Correct pronunciation:

\ ˌkat-uh-GOR-ih-kul \


1. absolute and unqualified

2. relating to or being a category

3. involving certain categories

Categorical derives from the Greek word “kategoria”, which Aristotle used to describe the ten classes of things that constitute human knowledge to best understand the world.

– Vocabulary Dictionary 

Part of Speech (POS):


Why is it important to know a word’s part of speech?

Understanding the different parts of speech is important for understanding how words work. When we understand how words work, we know how to build grammatically correct sentences.

If a word has multiple meanings, how are people supposed to differentiate which definition is applicable in different contexts?


Context clues are hints found within a sentence, paragraph or passage that a reader can use to understand unfamiliar meanings.

Readers will need to especially pay attention to context clues. Doing so will allow them to be able to decide upon the appropriate definition to fit the context in which the word is being used.

Synonyms for the word categorical:

Remember, a synonym is a word or phrase that has the exact or near exact definition as another word or phrase.

• absolute



• unreserved

Other word forms of categorical:

categorically = adverb

category = noun

categorize = verb

Why is knowing various forms of a word important?

Knowing the various forms of a word allows the writer to use the word in many ways. This allows for creativity and varied sentence structure, which are important skills for strong writing.

Below are forms of “categorical” used correctly in different sentence types:  

• I categorically denied those lies made against me. (adverb; simple sentence)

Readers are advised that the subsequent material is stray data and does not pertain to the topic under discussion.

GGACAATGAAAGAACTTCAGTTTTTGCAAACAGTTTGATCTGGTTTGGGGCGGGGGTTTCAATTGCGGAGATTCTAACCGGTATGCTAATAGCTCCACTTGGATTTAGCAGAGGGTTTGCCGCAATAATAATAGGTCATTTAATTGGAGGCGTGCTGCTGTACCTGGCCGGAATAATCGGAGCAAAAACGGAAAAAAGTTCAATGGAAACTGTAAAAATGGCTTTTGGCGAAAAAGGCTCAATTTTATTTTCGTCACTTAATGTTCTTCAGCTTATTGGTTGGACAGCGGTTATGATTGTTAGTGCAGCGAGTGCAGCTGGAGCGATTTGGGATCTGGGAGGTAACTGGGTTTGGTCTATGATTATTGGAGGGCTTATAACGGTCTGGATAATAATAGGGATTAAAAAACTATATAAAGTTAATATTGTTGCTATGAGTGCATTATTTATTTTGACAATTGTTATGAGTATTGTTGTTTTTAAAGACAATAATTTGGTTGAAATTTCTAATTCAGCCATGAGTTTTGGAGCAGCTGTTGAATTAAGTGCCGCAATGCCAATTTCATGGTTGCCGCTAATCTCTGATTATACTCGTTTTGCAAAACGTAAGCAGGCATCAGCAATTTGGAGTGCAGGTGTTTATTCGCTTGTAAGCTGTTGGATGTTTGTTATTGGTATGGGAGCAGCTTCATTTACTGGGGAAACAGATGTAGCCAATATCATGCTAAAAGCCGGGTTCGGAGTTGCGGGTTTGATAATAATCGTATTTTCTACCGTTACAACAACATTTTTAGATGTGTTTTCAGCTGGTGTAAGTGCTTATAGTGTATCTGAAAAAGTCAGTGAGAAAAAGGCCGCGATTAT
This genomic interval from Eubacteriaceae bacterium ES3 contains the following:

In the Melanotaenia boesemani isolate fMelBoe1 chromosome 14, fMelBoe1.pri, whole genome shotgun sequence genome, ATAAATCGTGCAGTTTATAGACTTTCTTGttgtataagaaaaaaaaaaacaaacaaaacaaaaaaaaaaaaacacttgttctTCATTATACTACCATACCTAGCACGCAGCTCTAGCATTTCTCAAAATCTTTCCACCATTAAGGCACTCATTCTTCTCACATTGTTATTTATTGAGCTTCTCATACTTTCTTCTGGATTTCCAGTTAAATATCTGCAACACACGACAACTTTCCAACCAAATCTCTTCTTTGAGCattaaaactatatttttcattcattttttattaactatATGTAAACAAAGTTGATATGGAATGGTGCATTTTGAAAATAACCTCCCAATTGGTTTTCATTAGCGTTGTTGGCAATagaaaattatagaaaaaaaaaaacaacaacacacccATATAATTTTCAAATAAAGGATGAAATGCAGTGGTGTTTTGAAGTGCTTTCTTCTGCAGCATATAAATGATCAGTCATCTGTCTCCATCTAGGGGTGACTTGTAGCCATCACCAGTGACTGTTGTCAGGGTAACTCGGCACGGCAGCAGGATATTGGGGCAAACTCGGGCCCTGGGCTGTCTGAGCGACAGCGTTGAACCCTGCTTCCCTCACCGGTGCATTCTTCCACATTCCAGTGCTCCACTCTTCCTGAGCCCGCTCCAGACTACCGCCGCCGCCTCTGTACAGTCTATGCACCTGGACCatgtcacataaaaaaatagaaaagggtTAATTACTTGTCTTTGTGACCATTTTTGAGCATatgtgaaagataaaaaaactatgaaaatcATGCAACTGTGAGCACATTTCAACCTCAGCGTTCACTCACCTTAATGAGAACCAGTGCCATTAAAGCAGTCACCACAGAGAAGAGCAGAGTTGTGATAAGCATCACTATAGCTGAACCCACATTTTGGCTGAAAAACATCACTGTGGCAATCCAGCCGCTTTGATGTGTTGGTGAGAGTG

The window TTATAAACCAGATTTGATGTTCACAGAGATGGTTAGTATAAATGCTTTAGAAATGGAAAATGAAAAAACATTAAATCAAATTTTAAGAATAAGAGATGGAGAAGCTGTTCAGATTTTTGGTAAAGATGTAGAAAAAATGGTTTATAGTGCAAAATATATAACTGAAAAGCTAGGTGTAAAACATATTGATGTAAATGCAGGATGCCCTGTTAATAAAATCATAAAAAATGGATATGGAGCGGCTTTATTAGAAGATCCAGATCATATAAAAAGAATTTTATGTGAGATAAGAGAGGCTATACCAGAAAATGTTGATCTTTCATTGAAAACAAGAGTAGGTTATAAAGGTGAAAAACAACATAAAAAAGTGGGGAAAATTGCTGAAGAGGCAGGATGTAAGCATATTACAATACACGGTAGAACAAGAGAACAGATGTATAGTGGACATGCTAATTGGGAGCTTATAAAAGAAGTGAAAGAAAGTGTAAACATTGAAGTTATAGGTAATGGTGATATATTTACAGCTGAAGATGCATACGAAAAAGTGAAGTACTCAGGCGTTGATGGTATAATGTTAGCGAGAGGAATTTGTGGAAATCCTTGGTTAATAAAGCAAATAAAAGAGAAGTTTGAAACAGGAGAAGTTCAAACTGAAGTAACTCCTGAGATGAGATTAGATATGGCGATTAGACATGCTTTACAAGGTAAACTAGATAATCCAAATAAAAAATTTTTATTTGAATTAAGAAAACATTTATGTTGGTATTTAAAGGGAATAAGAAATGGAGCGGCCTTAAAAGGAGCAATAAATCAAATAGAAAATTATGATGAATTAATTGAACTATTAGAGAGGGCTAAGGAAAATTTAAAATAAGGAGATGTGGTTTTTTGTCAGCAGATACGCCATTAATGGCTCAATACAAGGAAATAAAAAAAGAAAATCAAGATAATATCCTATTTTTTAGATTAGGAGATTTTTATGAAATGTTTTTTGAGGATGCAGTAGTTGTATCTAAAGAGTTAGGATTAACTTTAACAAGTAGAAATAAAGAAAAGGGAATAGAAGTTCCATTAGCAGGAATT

• The actress categorically showed her disappointment in her friend’s action when she slapped her friend swiftly in the face. (adverb; complex sentence)  

• The category of “best dressed” was not well-defined, for many winners wore boring common costumes. (noun; compound sentence)  

• The ability to place animals into different categories, or species, is a worthwhile endeavor, considering all of the various details concerning their anatomical and genetic information that must be taken into account. (noun (plural); compound-complex sentence)

In the above examples, we have provided the four English sentence types as examples of how each sentence type should be structured.


1. Write three complex sentences using the word serendipity or its two other word forms (adjective and adverb).

complex sentence is a sentence that contains one independent and at least one dependent clause. An independent clause is a complete thought that can stand alone as a sentence. A dependent clause is not a complete thought. It is a sentence that depends on the independent clause.

2. Write two compound sentences using the word “categorical” or its three other word forms (adverb, noun, and verb).

compound sentence is a sentence containing two or more independent clauses joined by a coordinating conjunction or semicolon. 

3. Write two simple sentences using the noun and adverb form of serendipity.

4. After proofreading your sentences, type them into the Leave a Reply/Leave a Comment section below (keep scrolling down).

5. Please review The 4 Types of Sentences workshop in our Basic Rules of Grammar category. At the very bottom of this page, you will find a search bar section where you can type in the words The 4 Types of Sentences to find the workshop and other helpful workshops.

A member of our teaching staff will provide helpful feedback for the sentences you provide in the comment section below. If you have any questions related to this workshop, please feel free to post those as well.

Writing Tip: Use the word during a conversation today. The more you familiarize yourself with this word by consistently incorporating it into your vocabulary and writing, the easier it will be to remember the word.

We hope you enjoyed this reading and writing workshop.

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